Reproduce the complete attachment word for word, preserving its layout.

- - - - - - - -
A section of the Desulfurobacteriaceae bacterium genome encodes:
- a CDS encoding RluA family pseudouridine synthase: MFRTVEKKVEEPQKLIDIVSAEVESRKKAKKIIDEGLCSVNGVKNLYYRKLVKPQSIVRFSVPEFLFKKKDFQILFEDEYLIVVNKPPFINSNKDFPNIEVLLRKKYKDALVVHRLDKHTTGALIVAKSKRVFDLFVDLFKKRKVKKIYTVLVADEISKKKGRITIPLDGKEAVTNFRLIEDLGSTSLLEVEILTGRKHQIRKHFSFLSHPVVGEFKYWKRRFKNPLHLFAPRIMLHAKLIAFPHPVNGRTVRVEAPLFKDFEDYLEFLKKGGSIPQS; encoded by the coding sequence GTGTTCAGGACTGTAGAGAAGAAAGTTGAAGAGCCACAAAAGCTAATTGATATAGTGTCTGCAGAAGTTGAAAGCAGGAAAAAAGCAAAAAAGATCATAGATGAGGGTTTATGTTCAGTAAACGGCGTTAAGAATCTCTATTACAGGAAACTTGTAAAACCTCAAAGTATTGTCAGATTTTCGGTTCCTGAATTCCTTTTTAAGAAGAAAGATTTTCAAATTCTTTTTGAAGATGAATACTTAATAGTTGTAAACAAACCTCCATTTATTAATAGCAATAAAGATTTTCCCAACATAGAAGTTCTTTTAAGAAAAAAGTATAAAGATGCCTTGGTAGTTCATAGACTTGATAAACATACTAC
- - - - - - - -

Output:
A section of the Desulfurobacteriaceae bacterium genome encodes:
- a CDS encoding RluA family pseudouridine synthase: MFRTVEKKVEEPQKLIDIVSAEVESRKKAKKIIDEGLCSVNGVKNLYYRKLVKPQSIVRFSVPEFLFKKKDFQILFEDEYLIVVNKPPFINSNKDFPNIEVLLRKKYKDALVVHRLDKHTTGALIVAKSKRVFDLFVDLFKKRKVKKIYTVLVADEISKKKGRITIPLDGKEAVTNFRLIEDLGSTSLLEVEILTGRKHQIRKHFSFLSHPVVGEFKYWKRRFKNPLHLFAPRIMLHAKLIAFPHPVNGRTVRVEAPLFKDFEDYLEFLKKGGSIPQS; encoded by the coding sequence GTGTTCAGGACTGTAGAGAAGAAAGTTGAAGAGCCACAAAAGCTAATTGATATAGTGTCTGCAGAAGTTGAAAGCAGGAAAAAAGCAAAAAAGATCATAGATGAGGGTTTATGTTCAGTAAACGGCGTTAAGAATCTCTATTACAGGAAACTTGTAAAACCTCAAAGTATTGTCAGATTTTCGGTTCCTGAATTCCTTTTTAAGAAGAAAGATTTTCAAATTCTTTTTGAAGATGAATACTTAATAGTTGTAAACAAACCTCCATTTATTAATAGCAATAAAGATTTTCCCAACATAGAAGTTCTTTTAAGAAAAAAGTATAAAGATGCCTTGGTAGTTCATAGACTTGATAAACATACTAC